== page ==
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Ski Jumping

 

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Overview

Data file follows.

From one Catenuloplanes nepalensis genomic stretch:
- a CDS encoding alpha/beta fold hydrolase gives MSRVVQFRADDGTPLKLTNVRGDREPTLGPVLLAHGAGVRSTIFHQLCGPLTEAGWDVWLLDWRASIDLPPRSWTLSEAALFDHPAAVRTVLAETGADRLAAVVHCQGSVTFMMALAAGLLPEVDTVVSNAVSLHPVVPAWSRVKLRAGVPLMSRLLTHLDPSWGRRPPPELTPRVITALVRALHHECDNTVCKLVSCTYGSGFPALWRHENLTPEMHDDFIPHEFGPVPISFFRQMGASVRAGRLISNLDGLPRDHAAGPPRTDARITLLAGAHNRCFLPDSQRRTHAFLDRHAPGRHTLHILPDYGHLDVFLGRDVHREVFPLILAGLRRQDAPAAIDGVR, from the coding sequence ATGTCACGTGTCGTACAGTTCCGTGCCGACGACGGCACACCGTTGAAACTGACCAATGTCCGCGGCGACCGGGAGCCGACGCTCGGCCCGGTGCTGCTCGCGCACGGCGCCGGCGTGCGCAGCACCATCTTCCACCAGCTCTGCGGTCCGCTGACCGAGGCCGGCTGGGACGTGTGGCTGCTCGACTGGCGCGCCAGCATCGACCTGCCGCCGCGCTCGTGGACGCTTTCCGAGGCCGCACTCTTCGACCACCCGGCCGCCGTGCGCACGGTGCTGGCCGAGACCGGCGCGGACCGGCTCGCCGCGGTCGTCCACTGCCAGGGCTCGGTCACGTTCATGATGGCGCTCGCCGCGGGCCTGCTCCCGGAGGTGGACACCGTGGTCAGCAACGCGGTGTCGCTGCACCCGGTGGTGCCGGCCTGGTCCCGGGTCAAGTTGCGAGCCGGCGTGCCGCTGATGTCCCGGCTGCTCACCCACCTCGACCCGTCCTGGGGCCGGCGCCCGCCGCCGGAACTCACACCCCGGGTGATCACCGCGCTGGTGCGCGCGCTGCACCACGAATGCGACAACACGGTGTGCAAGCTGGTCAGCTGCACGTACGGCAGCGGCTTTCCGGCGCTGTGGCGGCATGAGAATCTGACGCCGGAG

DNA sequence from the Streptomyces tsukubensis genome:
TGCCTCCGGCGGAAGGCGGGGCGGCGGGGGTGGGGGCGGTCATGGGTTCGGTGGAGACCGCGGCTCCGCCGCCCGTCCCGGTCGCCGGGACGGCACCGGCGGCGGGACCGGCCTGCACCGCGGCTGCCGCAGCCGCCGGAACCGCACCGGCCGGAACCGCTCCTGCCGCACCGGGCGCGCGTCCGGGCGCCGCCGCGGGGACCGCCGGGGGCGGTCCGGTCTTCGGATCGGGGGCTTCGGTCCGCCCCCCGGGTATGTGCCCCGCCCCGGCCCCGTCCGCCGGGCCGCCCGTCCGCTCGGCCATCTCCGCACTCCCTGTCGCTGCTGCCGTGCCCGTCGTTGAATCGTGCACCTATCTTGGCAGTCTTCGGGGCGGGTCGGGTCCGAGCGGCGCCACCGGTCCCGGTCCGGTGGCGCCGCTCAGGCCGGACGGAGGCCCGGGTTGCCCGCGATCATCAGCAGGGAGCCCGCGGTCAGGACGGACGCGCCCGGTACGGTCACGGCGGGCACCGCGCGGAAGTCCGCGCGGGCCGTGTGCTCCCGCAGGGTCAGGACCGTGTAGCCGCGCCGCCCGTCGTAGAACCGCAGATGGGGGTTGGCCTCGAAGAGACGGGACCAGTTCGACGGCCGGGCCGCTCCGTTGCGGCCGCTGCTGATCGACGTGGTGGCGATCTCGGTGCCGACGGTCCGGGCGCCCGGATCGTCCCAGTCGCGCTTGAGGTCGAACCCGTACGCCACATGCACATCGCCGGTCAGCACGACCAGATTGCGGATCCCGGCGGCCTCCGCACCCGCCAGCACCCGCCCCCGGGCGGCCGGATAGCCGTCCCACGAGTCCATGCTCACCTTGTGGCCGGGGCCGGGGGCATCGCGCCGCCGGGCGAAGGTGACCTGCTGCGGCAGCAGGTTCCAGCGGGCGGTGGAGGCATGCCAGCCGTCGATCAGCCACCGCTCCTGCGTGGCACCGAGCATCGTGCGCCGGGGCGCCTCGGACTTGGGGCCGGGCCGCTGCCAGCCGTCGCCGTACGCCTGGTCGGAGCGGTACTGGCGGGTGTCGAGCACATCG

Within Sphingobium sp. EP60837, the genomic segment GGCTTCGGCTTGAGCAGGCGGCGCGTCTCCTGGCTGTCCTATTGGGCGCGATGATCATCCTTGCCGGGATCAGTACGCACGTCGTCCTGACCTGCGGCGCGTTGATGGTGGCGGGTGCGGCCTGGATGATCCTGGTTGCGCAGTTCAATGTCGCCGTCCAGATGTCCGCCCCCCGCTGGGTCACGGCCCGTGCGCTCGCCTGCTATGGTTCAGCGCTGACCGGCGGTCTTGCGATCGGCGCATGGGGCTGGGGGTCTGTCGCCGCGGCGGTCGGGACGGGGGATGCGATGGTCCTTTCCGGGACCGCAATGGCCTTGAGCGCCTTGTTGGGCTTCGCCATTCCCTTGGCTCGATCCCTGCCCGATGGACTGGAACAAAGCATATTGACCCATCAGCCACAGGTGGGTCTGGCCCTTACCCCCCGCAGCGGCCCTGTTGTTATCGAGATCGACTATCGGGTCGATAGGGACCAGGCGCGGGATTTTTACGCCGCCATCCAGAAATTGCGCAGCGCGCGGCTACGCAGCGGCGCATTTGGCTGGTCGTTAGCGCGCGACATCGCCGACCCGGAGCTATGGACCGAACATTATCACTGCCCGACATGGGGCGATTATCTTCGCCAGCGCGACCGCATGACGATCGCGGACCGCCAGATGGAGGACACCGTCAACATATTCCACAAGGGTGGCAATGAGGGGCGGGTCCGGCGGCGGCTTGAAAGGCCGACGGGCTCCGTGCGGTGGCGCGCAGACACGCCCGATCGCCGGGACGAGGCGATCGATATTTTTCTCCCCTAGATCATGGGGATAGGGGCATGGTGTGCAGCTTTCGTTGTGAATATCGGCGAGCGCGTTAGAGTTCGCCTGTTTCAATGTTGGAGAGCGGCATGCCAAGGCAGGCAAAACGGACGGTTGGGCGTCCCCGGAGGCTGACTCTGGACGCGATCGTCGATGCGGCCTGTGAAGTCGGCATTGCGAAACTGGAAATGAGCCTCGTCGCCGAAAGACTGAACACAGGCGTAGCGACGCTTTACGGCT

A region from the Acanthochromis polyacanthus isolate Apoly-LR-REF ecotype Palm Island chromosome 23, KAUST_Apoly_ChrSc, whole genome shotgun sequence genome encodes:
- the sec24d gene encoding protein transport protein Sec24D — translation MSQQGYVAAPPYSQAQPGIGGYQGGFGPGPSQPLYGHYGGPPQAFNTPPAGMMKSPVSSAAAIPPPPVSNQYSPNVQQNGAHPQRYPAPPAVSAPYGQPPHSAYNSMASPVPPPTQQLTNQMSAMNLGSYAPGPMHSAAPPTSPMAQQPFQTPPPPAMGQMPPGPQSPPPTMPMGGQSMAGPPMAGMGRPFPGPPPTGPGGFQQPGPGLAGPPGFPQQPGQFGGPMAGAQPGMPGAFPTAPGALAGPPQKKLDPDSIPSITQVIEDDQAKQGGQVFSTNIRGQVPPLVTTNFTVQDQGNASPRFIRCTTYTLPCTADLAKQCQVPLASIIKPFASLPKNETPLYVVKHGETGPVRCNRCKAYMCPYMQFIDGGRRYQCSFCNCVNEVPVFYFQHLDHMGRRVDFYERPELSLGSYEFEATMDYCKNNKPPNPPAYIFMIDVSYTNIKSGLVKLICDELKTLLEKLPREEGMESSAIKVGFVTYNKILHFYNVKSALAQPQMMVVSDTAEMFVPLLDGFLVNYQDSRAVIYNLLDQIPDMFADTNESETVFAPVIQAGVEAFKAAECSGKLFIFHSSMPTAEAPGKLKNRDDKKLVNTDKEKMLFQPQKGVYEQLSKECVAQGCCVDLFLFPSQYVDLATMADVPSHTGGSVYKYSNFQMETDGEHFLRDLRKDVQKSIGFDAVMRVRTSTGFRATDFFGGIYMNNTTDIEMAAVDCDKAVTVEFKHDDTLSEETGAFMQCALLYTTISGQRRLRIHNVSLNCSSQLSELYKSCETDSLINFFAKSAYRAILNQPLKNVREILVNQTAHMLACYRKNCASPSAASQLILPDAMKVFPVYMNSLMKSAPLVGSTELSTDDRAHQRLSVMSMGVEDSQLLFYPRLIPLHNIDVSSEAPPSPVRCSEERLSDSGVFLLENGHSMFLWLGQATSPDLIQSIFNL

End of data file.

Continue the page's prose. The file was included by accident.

There are few feats as breathtaking as a perfect ski jump. Hurtling down a snow-covered ramp at speeds in excess of 100 kilometers (60 miles) per hour, the skier literally dives off a cliff, soars through the air, and finally descends back to earth some 100 meters (328 feet) from takeoff. To a novice, the steps in a ski jump look deceptively simple. In reality, each involves a complex balance of forces where only slight changes in equipment or body position can mean the difference between a gold medal and disaster. Like a roller coaster, all the energy for a jump comes from gravitational potential energy acquired by going to the top of a hill - in this case, the inrun. Coming down the inrun, jumpers try to build up as much speed as possible while maintaining control. To minimize air resistance, they get in a low crouch, point their arms forward, and bend their heads slightly downward like a diver entering the water. Halfway down the inrun, jumpers begin to re-position their bodies in preparation for leaping off. Near the end, where the inrun begins to curve upward, they raise their hips slightly while pressing the chest tight against the knees. This makes their legs act like a coiled spring storing additional energy for the takeoff. About three meters (10 feet) from the end of the inrun, jumpers begin their final adjustments before takeoff, bringing their arms perpendicular to the ground and rising up slightly. The most important part of the jump occurs at takeoff. Within a tenth of a second, jumpers must combine two motions at once, leaping both forward and upward at the same time. The timing of the takeoff leap is what makes or breaks a jump. If jumpers spring before they reach the exact end of the takeoff table, their skis will point down, causing extra wind resistance which results in a short jump. If they spring too late, their skis are pointed too high, resulting in a serious loss of control. In the air, jumpers become flying projectiles, using their bodies and skis like a giant airfoil. They lean forward, producing a positive angle of attack on the wind. Traditionally, jumpers always kept their skis straight in line with their bodies to lessen air resistance and reduce drag. In 1989, a jumper revolutionized jumping by holding his skis in a large V with the open end pointed forward. This positioning increases the surface area below the body, providing more lift toward the end of the flight. It extends the time in the air and the distance of the jump.

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